One of the best parts of owning a home is how much you can personalize your living space. That waterfall shower you always wanted? Wallpaper with a splashy floral pattern? Themed bathrooms for the kids? It’s all on the menu.
When it’s time to think about moving, though, you’ll want to turn your attention to a different type of project: renovations that make your home sell faster and for a better price. What do buyers really want right now? And how can you plan your budget to get the best return on investment? Start with one of these four tried-and-true remodeling ideas.
Harness the Power of Energy Efficiency
Savvy buyers aren’t just looking at the décor when they’re preparing to purchase; they’re also considering long-term costs. Energy-efficient homes have a well-deserved reputation as a smart investment. Further, if you’re selling your home in a market with newer construction nearby, where energy considerations are often a part of the design process, a few smart choices can help you offer comparable benefits.
Buyers are willing to pay a premium for Energy Star® rated appliances, triple-pane windows, and insulation that’s a step above what’s required by local building codes. Want to really impress eco-conscious shoppers? Think about installing a solar panel system. Not only do solar panels save households up to $2,000 annually on energy costs, but Zillow researchers also found that homes that mention solar panels in the listing fetch a 1.8% higher sale price than comparable homes without them.
Focus on the Two Rooms That Sell Homes
When you first toured your home before buying, chances are that you breezed through the living room and bedrooms but lingered extensively in the kitchen and bathrooms. Your buyers will likely do the same! Analysts at Trulia agree that both are major focal points for buyers and renovating either will boost your home’s value.
Before you start taking measurements for a freestanding tub and chef-grade double ovens, research what’s popular in your neighborhood. This information can guide you to the features that buyers want, as well as ensuring that you don’t price your home out of the neighborhood; homes in your area may only sell for so much money, regardless of how well-appointed they are, so you’ll want to be certain that you can recoup most of your investment at sale time.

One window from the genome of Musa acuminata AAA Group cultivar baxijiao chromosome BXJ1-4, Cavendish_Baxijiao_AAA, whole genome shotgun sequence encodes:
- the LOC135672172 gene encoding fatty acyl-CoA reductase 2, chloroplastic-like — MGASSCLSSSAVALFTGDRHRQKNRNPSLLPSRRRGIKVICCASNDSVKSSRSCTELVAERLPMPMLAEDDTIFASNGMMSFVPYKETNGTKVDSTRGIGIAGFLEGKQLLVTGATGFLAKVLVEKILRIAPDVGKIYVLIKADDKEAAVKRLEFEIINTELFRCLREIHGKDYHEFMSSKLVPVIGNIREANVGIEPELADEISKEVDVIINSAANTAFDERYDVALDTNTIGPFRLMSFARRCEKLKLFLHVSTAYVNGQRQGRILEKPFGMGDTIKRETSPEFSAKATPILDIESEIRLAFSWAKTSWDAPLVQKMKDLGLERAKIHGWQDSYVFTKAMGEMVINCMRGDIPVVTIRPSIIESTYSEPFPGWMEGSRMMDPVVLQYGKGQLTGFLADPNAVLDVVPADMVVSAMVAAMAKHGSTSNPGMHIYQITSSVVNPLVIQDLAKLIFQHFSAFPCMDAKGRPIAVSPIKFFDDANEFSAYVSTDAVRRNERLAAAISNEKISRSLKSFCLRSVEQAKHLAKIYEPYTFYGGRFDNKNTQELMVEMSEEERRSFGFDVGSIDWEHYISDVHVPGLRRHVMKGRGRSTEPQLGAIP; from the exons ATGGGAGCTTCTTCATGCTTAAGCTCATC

Given a choice between the kitchen or the bathroom, start with the kitchen. Remodeling magazine found that sellers in 2020 could expect to earn back almost 78% of the cost of a minor kitchen renovation—meaning upgraded countertops, cabinet fronts, flooring, and appliances—versus 64% of the cost of a bathroom renovation. If your kitchen is modern enough for your market and your heart is set on a bathroom upgrade, go with the primary bath; it’s probably the one your buyers will be using.
Paint With Taupe, Make More Green
Does the idea of losing a kitchen or bathroom to months of renovation sound too stressful? A fresh coat of paint can add more to your sale price than you might think. Especially if your current palette involves darker colors, repainting can set a different, buyer-friendly tone. When you’re ready to start selecting swatches, stick to light neutrals that create an inviting backdrop for your buyer’s tastes and lifestyle. According to a paint color study by Zillow, homes with living rooms painted a light, peachy taupe sold for $2,793 more than comparable homes nearby. Pale gray-blue in bathrooms was a hit, too, adding $2,786 to the sale price.
What should you avoid? Red kitchens and oat-brown living rooms cost their sellers $2,310 and $1,684, respectively. The outside of your home matters, too; listings with exteriors painted in creamy yellow sold for $3,408 less than comparable listings.
Take Care of the Basics, Too
It can be tempting to get lost in renovation dreams, particularly when some of these projects sound like things you’ve always wanted to do. However, it’s important to note that few buyers will overlook problems with basic maintenance or essential home infrastructure. No matter how modern or energy-efficient the home is, buyers expect a working HVAC system, a sturdy foundation, and an undamaged roof.
While these upgrades may not sound like as much fun as solar panels or a gourmet kitchen, simple projects like replacing damaged siding can provide a great return, and ensuring that your house has good bones will keep you from having to make concessions during the sale process due to a problematic inspection report.
Renovating your home can be a great way to improve your quality of life, but it can also be an investment in your financial future. Choosing in-demand upgrades can help you be sure you’ll get the most out of the time and money you spend caring for your home.